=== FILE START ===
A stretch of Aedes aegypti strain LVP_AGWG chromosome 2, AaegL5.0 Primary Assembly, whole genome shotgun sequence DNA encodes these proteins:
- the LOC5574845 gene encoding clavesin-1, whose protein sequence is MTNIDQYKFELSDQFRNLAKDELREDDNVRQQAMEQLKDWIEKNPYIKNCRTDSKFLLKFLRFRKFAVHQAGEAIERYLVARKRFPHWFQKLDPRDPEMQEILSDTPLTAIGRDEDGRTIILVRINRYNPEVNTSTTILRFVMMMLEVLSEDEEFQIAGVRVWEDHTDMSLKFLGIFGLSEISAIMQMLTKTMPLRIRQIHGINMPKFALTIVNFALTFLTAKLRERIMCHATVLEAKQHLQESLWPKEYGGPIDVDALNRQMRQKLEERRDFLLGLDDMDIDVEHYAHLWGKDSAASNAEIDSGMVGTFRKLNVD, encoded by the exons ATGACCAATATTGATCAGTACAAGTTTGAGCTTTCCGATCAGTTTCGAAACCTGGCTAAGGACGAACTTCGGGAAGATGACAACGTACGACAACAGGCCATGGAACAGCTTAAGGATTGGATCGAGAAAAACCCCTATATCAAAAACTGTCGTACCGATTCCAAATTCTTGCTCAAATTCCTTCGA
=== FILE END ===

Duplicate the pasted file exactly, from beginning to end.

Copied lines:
A stretch of Aedes aegypti strain LVP_AGWG chromosome 2, AaegL5.0 Primary Assembly, whole genome shotgun sequence DNA encodes these proteins:
- the LOC5574845 gene encoding clavesin-1, whose protein sequence is MTNIDQYKFELSDQFRNLAKDELREDDNVRQQAMEQLKDWIEKNPYIKNCRTDSKFLLKFLRFRKFAVHQAGEAIERYLVARKRFPHWFQKLDPRDPEMQEILSDTPLTAIGRDEDGRTIILVRINRYNPEVNTSTTILRFVMMMLEVLSEDEEFQIAGVRVWEDHTDMSLKFLGIFGLSEISAIMQMLTKTMPLRIRQIHGINMPKFALTIVNFALTFLTAKLRERIMCHATVLEAKQHLQESLWPKEYGGPIDVDALNRQMRQKLEERRDFLLGLDDMDIDVEHYAHLWGKDSAASNAEIDSGMVGTFRKLNVD, encoded by the exons ATGACCAATATTGATCAGTACAAGTTTGAGCTTTCCGATCAGTTTCGAAACCTGGCTAAGGACGAACTTCGGGAAGATGACAACGTACGACAACAGGCCATGGAACAGCTTAAGGATTGGATCGAGAAAAACCCCTATATCAAAAACTGTCGTACCGATTCCAAATTCTTGCTCAAATTCCTTCGA